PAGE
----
Amber Rudd wins non-disclosure ruling over Alexander Perepilichnyy inquest
Home Secretary Amber Rudd has won a High Court order preventing the disclosure of "sensitive material" at the pending inquest into the death of Russian fraud whistleblower Alexander Perepilichnyy.
But a judge also raised the question whether a public inquiry into the death is needed.
Mr Perepilichnyy, 44, died after collapsing while running near his Surrey home in November 2012.
Financial firm Hermitage Capital Management has previously claimed that Mr Perepilichnyy could have been deliberately killed for helping it uncover a multimillion-pound fraud involving Russian officials.
The businessman's death was originally attributed to natural causes but traces of a chemical that can be found in the poisonous plant Gelsemium elegans were later found in his stomach.
The Home Secretary argued at London's High Court that revealing secret documents at the inquest - which will have to decide whether Mr Perepilichnyy died of natural causes or was unlawfully killed - would damage the public interest.
Mr Justice Cranston, sitting in London, said he had "no hesitation" in finding the balance came down in favour of non-disclosure and ruled the Home Secretary was entitled to a public-interest immunity (PII) certificate.
The judge said there were no cogent reasons for rejecting the Home Secretary's view "that there would be real and significant damage to national security from disclosure".
The inquest proceedings are before Richard Travers, senior coroner for Surrey, and a full hearing is due in March and is expected to last three to four weeks.
The judge said Mr Travers' position is now "untenable" because he does not have the necessary security clearance to see the sensitive material covered by the PII ruling.
The judge said: "It is for the chief coroner to arrange a replacement who is able to view the sensitive material and continue the inquest."
The new coroner would need to keep the PII question under review - and also consider "whether a public inquiry is needed".
The PII ruling means that all members of the public and members of Mr Perepilichnyy's family, or family lawyers without the necessary security clearance, will be denied access to a whole raft of documents.
A pre-inquest hearing was told that before his death Mr Perepilichnyy was helping Hermitage uncover a 230 million US dollar (£150 million) Russian money laundering operation.
That hearing was told he could have been the victim of a ''reprisal killing'' in Britain linked to the deaths of Alexander Litvinenko and lawyer Sergei Magnitsky, whose 2009 death in a Russian prison prompted claims he was beaten and then denied medical treatment.
Hermitage's lawyer Henrietta Hill QC claimed Mr Perepilichnyy had been on an underworld ''hit list'' and had received death threats.
There was a ''clear parallel'' between his death and that of Mr Magnitsky, who also worked for London-based Hermitage and died in prison in 2009, she said.
At the High Court, Mr Justice Cranston described how the inquest first opened before Surrey Coroner's Court in April 2014 and had suffered a series of delays.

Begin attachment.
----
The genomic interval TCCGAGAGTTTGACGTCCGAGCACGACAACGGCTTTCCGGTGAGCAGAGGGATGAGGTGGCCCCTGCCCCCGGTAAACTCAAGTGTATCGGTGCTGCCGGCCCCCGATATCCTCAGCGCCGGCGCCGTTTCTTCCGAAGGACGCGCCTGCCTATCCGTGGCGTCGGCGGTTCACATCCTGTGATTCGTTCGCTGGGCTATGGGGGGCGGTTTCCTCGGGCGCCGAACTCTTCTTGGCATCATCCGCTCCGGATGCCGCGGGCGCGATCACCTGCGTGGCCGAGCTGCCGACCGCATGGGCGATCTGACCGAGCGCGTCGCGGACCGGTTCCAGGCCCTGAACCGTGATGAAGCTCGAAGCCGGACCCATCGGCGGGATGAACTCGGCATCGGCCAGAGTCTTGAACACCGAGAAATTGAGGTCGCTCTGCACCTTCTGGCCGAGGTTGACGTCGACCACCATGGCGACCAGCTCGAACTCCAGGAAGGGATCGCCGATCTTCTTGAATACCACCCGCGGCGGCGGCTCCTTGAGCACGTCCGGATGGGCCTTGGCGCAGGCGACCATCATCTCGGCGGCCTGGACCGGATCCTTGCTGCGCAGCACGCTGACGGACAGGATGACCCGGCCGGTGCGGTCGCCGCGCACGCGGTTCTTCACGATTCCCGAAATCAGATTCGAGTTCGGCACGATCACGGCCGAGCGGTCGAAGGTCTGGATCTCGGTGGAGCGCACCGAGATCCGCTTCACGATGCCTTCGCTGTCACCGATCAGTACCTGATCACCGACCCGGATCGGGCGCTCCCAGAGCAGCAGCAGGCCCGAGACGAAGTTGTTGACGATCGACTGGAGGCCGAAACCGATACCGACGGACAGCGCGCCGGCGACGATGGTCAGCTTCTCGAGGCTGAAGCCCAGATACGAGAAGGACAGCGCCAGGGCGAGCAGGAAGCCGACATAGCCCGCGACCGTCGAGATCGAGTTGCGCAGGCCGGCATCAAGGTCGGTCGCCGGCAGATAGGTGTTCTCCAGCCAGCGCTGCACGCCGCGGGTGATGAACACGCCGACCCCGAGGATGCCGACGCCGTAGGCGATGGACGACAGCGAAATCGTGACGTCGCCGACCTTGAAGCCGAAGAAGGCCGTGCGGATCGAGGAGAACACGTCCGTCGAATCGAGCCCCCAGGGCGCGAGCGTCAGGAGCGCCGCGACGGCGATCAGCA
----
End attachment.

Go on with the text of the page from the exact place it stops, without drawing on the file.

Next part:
There had been 12 pre-inquest reviews, which had drawn keen media interest, and the gathering of about 5,000 pages of documents, plus submissions and correspondence with the interested parties.
Those parties included Mr Perepilichnyy's widow, Tatiana Perepilichnaya, as well as Hermitage Capital, the Chief Constable of Surrey Police and Legal and General Assurance Society.
The judge said: "A ccording to information provided by Mr Perepilichnyy to Swiss prosecutors before his death, Hermitage was used by senior Russian officials to perpetrate a multi-million dollar tax fraud against the Russian Treasury and Hermitage.
"Legal and General's interest is that it issued a substantial life insurance policy to Mr Perepilichnyy shortly before his death.
"Both Hermitage and Legal and General have suggested that Mr Perepilichnyy might have been murdered, possibly by agents of the Russian State."
During the course of his investigations, coroner Mr Travers had required both the Home Secretary and the Foreign Secretary " to produce material which he considered might be relevant.
"Material was produced but some of it was sensitive. The coroner does not have security clearance to view this material.
"Consequently, he decided that he was not in a position to decide the Secretary of S tate's application that it not be publicly disclosed and ordered the Secretary of State to make an application for public interest immunity (PII) to the High Court."
The judge said Peter Skelton QC was instructed to act as counsel to the inquest because he had "developed vetting security clearance" (DV), the highest level of clearance, which allowed access to sensitive material and attendance at any "closed" hearings at the inquest.
The judge explained that senior coroners were not by virtue of their office regarded as DV cleared - unlike High Court judges and circuit judges.
After ruling that a new coroner would have to be appointed with the appropriate security clearance, the judge rejected arguments that that could lead to further delay.
He said: "The new coroner will have the assistance of Mr Skelton, as counsel to the inquest, who has seen all the evidence including the sensitive material."